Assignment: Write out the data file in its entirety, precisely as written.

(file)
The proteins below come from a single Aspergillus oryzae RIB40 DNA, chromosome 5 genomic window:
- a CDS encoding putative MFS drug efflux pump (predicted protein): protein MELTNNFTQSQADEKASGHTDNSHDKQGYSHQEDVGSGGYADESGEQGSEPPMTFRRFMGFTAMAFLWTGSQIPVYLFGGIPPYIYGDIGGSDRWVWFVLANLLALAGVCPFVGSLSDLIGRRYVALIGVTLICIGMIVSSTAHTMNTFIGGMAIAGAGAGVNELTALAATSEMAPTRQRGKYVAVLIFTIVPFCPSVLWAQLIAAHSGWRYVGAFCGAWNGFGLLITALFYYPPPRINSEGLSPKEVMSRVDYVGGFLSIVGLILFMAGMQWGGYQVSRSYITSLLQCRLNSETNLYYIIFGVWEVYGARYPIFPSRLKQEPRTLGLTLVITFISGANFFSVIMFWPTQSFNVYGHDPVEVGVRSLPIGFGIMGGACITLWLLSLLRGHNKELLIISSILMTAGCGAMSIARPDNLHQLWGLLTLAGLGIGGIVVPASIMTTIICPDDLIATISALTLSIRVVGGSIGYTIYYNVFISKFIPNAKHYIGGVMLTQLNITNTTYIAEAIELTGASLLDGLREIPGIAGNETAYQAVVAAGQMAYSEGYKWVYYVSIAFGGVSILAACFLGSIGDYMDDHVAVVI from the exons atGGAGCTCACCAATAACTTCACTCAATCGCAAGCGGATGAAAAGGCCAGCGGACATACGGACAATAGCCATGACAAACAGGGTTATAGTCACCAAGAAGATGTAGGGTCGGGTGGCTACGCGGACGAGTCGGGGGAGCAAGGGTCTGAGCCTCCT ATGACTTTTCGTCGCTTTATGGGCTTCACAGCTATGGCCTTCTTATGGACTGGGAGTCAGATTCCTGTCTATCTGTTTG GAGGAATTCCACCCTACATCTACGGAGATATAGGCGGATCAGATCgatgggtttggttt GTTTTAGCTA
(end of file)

The proteins below come from a single Aspergillus oryzae RIB40 DNA, chromosome 5 genomic window:
- a CDS encoding putative MFS drug efflux pump (predicted protein): protein MELTNNFTQSQADEKASGHTDNSHDKQGYSHQEDVGSGGYADESGEQGSEPPMTFRRFMGFTAMAFLWTGSQIPVYLFGGIPPYIYGDIGGSDRWVWFVLANLLALAGVCPFVGSLSDLIGRRYVALIGVTLICIGMIVSSTAHTMNTFIGGMAIAGAGAGVNELTALAATSEMAPTRQRGKYVAVLIFTIVPFCPSVLWAQLIAAHSGWRYVGAFCGAWNGFGLLITALFYYPPPRINSEGLSPKEVMSRVDYVGGFLSIVGLILFMAGMQWGGYQVSRSYITSLLQCRLNSETNLYYIIFGVWEVYGARYPIFPSRLKQEPRTLGLTLVITFISGANFFSVIMFWPTQSFNVYGHDPVEVGVRSLPIGFGIMGGACITLWLLSLLRGHNKELLIISSILMTAGCGAMSIARPDNLHQLWGLLTLAGLGIGGIVVPASIMTTIICPDDLIATISALTLSIRVVGGSIGYTIYYNVFISKFIPNAKHYIGGVMLTQLNITNTTYIAEAIELTGASLLDGLREIPGIAGNETAYQAVVAAGQMAYSEGYKWVYYVSIAFGGVSILAACFLGSIGDYMDDHVAVVI from the exons atGGAGCTCACCAATAACTTCACTCAATCGCAAGCGGATGAAAAGGCCAGCGGACATACGGACAATAGCCATGACAAACAGGGTTATAGTCACCAAGAAGATGTAGGGTCGGGTGGCTACGCGGACGAGTCGGGGGAGCAAGGGTCTGAGCCTCCT ATGACTTTTCGTCGCTTTATGGGCTTCACAGCTATGGCCTTCTTATGGACTGGGAGTCAGATTCCTGTCTATCTGTTTG GAGGAATTCCACCCTACATCTACGGAGATATAGGCGGATCAGATCgatgggtttggttt GTTTTAGCTA